“I think we are at least up to and if not probably somewhat ahead of where I’d hoped we would be on that front by now. We do realise the issue out there. We’ll have to have the discussion on this tough legacy.”

LIBOR is to be found not only deeply embedded across firms’ assets and liability structures, but also in a wide range of applications and infrastructure used for valuation, pricing, performance evaluation and risk management.

“Dear CEO”

In September 2018, the Financial Conduct Authority (FCA) and Prudential Regulation Authority (PRA) send a “Dear CEO” letter to CEOs of major banks and insurers supervised in the UK asking for details of the preparations and actions they are taking to manage transition from LIBOR to alternative interest rate benchmarks.

The purpose of these letters was to seek assurance that firms’ senior managers and relevant governance committee(s) understand the risks associated with this transition and are taking appropriate action now so that firms have transitioned to alternative rates by the end of 2021.

These letters were sent directly to the largest banks and insurers.

The regulators have reviewed responses from those firms that were direct recipients of the original letter and provided those firms with feedback. Today, the FCA and the PRA published a set of observations from their work to date.

SONIA: Progress so far

Many of the responses showed that firms had started proactively to transact alternative RFRs (risk-free rates) to some extent. This supported progress in reducing exposure to LIBOR and added credibility to forward plans to reduce exposure. A significant number of responses, however, did not provide sufficient detail on plans to support transacting alternatives e.g. plans to update and test systems to execute, price and value new RFRs and the relevant governance process for new products.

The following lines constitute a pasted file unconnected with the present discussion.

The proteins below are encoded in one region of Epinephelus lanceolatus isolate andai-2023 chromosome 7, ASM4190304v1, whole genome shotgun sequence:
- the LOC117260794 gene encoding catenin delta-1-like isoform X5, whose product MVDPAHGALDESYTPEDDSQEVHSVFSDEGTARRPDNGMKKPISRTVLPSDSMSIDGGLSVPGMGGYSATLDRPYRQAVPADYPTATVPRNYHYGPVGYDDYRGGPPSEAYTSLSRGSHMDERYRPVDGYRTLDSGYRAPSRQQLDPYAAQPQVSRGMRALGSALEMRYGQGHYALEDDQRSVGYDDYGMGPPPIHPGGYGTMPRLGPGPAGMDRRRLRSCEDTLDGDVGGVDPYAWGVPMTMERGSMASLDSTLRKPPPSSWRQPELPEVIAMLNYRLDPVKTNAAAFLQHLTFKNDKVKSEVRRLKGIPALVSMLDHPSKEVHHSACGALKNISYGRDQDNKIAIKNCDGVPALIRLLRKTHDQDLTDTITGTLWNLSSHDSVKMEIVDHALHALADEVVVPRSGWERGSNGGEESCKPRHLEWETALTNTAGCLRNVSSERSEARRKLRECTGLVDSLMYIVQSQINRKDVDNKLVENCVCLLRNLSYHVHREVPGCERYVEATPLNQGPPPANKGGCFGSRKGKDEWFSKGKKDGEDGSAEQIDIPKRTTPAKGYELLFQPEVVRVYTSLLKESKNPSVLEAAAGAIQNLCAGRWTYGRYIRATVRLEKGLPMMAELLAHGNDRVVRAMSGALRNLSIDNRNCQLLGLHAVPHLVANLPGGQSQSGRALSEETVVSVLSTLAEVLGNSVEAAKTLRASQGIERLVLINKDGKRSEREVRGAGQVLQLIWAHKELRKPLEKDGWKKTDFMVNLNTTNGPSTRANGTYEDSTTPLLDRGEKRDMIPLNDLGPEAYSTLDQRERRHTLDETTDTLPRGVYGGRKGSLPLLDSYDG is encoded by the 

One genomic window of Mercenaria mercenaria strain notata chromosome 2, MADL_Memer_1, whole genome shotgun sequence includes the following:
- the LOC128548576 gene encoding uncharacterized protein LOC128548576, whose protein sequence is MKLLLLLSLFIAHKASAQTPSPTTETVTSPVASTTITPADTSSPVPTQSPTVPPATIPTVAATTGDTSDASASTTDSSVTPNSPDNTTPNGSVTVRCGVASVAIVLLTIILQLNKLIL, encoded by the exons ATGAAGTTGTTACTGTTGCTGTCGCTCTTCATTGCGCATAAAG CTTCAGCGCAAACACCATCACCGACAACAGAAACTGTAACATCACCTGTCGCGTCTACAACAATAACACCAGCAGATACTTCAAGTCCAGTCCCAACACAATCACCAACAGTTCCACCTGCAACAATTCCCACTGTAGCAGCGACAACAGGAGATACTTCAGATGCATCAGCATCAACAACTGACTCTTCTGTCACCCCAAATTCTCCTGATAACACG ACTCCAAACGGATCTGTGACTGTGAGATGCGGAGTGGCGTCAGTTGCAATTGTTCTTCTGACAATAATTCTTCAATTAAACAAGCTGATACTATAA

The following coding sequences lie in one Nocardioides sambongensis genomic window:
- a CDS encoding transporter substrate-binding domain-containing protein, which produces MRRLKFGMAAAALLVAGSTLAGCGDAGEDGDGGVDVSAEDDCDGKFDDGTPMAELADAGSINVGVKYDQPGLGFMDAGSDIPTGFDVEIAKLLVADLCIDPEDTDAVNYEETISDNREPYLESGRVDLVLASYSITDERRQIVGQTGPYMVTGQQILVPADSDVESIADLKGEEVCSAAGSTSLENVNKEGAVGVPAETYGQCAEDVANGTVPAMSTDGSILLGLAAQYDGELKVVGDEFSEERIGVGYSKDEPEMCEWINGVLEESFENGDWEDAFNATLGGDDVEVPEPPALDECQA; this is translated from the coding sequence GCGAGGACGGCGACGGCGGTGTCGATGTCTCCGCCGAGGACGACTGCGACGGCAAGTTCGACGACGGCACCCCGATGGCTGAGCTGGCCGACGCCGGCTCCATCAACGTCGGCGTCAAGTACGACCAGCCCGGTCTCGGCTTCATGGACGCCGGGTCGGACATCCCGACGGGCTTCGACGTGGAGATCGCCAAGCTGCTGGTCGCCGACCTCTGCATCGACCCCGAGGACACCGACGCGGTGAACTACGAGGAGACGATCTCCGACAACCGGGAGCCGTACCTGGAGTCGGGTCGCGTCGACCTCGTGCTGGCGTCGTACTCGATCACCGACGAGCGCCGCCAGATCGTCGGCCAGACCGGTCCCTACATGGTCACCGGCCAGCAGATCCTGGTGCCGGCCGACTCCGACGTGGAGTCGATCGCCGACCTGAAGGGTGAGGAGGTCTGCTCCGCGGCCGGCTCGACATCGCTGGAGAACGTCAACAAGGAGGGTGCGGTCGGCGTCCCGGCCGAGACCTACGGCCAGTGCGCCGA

A number of firms’ responses placed considerable reliance on the development of ‘market’ solutions to overcome potential barriers to transition e.g. relying on the development of a forward- looking term rate, waiting for market liquidity to build up in new RFR products.

Where firms are not yet ready to transact RFRs, most indicated they have begun updating fallback language in new LIBOR issuances. Compliance and Legal functions were key members of project teams behind stronger responses. These same firms also showed active understanding of the work of various market participant groups and trade associations regarding fallbacks.

BoE has also seen the first move by a bond issuer to switch their outstanding LIBOR linked bond to reference compounded SONIA instead. They are currently going through a bondholder Consent Solicitation process, with the deadline next week.

Further, the first SONIA linked securitisations have been issued.

And in OTC derivatives, the notional value of cleared SONIA swaps is now only slightly less then cleared LIBOR referencing swaps, with SONIA starting to dominate at shorter maturities; but this has not markedly changed over the last six months. SONIA futures as a share of the overall market have increased, but stand at only a small portion of the total.

Similar migrations are underway in the euro zone, United States and Switzerland.

Before preparing for moving away from LIBOR, one of the most labour-intensive considerations treasurers must bear in mind will be necessary changes to fallback provisions across a range of documentation.